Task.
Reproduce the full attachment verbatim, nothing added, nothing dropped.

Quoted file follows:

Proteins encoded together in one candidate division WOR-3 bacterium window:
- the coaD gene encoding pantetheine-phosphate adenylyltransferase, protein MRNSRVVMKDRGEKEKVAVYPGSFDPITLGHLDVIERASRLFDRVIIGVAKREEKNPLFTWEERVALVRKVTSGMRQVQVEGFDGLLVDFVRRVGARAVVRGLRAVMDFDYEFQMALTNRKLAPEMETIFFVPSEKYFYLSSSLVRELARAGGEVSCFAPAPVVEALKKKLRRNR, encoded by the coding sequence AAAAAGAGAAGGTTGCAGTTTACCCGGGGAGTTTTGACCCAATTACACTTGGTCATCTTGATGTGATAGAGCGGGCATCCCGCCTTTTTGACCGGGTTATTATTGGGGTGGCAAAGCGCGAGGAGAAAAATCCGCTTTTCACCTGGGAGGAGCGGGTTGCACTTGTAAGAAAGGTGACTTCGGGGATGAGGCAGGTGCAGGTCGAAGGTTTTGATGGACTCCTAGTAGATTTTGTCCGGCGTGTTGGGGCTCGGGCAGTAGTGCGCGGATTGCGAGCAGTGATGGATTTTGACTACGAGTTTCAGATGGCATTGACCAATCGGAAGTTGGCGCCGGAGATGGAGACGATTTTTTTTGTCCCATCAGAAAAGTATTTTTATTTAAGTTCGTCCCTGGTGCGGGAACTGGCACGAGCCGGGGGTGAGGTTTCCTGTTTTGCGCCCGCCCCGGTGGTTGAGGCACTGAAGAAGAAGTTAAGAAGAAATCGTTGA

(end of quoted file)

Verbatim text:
Proteins encoded together in one candidate division WOR-3 bacterium window:
- the coaD gene encoding pantetheine-phosphate adenylyltransferase, protein MRNSRVVMKDRGEKEKVAVYPGSFDPITLGHLDVIERASRLFDRVIIGVAKREEKNPLFTWEERVALVRKVTSGMRQVQVEGFDGLLVDFVRRVGARAVVRGLRAVMDFDYEFQMALTNRKLAPEMETIFFVPSEKYFYLSSSLVRELARAGGEVSCFAPAPVVEALKKKLRRNR, encoded by the coding sequence AAAAAGAGAAGGTTGCAGTTTACCCGGGGAGTTTTGACCCAATTACACTTGGTCATCTTGATGTGATAGAGCGGGCATCCCGCCTTTTTGACCGGGTTATTATTGGGGTGGCAAAGCGCGAGGAGAAAAATCCGCTTTTCACCTGGGAGGAGCGGGTTGCACTTGTAAGAAAGGTGACTTCGGGGATGAGGCAGGTGCAGGTCGAAGGTTTTGATGGACTCCTAGTAGATTTTGTCCGGCGTGTTGGGGCTCGGGCAGTAGTGCGCGGATTGCGAGCAGTGATGGATTTTGACTACGAGTTTCAGATGGCATTGACCAATCGGAAGTTGGCGCCGGAGATGGAGACGATTTTTTTTGTCCCATCAGAAAAGTATTTTTATTTAAGTTCGTCCCTGGTGCGGGAACTGGCACGAGCCGGGGGTGAGGTTTCCTGTTTTGCGCCCGCCCCGGTGGTTGAGGCACTGAAGAAGAAGTTAAGAAGAAATCGTTGA